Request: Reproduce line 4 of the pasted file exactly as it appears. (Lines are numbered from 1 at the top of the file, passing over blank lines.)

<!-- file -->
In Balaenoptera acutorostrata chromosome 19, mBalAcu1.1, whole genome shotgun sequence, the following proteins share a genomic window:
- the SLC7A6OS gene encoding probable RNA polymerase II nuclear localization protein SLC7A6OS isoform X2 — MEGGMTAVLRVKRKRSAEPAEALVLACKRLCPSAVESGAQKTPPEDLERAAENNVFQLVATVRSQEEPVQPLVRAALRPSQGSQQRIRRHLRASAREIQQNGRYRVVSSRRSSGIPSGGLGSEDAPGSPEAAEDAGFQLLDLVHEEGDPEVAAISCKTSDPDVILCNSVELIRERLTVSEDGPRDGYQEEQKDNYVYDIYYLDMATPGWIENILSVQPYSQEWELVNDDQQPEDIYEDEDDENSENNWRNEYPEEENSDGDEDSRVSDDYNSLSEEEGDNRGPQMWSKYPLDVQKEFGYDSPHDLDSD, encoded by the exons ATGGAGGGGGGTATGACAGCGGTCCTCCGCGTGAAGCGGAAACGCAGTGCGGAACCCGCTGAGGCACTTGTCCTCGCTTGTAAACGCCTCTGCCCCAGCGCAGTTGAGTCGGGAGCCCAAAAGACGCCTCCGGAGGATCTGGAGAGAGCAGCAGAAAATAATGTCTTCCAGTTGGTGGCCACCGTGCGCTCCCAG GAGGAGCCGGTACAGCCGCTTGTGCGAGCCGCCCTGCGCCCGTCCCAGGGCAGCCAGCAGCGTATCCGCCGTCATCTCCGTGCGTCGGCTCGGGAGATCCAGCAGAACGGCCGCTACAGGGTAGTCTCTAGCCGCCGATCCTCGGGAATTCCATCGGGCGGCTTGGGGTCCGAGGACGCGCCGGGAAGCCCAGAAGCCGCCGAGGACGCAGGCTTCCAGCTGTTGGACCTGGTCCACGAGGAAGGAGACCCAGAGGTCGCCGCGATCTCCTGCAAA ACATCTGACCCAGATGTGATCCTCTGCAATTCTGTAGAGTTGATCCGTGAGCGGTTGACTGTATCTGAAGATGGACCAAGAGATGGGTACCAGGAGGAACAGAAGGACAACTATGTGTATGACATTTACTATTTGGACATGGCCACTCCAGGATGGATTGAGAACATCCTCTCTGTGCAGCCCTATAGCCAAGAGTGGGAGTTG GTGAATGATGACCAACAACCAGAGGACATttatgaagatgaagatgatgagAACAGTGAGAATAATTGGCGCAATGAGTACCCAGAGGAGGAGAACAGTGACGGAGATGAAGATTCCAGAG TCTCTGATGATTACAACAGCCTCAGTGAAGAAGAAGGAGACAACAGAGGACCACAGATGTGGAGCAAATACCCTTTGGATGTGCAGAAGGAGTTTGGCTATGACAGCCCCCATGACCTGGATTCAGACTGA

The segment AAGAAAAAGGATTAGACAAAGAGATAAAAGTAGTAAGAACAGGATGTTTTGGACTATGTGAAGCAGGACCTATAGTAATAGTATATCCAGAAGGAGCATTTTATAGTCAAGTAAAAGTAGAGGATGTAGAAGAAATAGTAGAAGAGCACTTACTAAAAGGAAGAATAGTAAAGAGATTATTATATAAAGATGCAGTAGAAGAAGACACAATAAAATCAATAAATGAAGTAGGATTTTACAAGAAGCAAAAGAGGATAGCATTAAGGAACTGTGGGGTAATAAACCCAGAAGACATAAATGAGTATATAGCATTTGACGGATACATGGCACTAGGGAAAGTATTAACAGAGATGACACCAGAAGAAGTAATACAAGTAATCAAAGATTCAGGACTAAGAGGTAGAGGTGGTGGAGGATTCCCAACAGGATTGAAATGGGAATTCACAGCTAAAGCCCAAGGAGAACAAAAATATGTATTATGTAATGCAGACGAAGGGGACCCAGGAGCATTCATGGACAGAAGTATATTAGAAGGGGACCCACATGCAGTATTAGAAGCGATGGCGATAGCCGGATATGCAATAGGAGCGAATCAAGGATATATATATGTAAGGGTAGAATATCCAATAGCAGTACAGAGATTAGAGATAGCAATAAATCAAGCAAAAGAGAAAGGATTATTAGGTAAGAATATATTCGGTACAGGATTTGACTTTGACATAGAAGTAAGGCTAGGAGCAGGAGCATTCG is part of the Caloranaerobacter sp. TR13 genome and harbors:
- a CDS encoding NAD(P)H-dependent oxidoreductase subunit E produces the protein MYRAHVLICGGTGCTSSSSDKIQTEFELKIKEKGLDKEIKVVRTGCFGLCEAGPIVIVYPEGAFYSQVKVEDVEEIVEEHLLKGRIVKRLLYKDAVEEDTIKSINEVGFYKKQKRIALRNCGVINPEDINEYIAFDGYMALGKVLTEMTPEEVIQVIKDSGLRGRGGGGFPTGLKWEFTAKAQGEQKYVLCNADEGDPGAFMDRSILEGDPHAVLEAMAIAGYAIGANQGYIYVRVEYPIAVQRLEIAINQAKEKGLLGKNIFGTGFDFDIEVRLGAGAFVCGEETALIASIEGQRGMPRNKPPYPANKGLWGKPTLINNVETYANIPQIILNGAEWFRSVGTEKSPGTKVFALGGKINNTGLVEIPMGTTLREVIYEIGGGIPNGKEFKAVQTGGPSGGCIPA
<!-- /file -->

- a CDS encoding NAD(P)H-dependent oxidoreductase subunit E produces the protein MYRAHVLICGGTGCTSSSSDKIQTEFELKIKEKGLDKEIKVVRTGCFGLCEAGPIVIVYPEGAFYSQVKVEDVEEIVEEHLLKGRIVKRLLYKDAVEEDTIKSINEVGFYKKQKRIALRNCGVINPEDINEYIAFDGYMALGKVLTEMTPEEVIQVIKDSGLRGRGGGGFPTGLKWEFTAKAQGEQKYVLCNADEGDPGAFMDRSILEGDPHAVLEAMAIAGYAIGANQGYIYVRVEYPIAVQRLEIAINQAKEKGLLGKNIFGTGFDFDIEVRLGAGAFVCGEETALIASIEGQRGMPRNKPPYPANKGLWGKPTLINNVETYANIPQIILNGAEWFRSVGTEKSPGTKVFALGGKINNTGLVEIPMGTTLREVIYEIGGGIPNGKEFKAVQTGGPSGGCIPA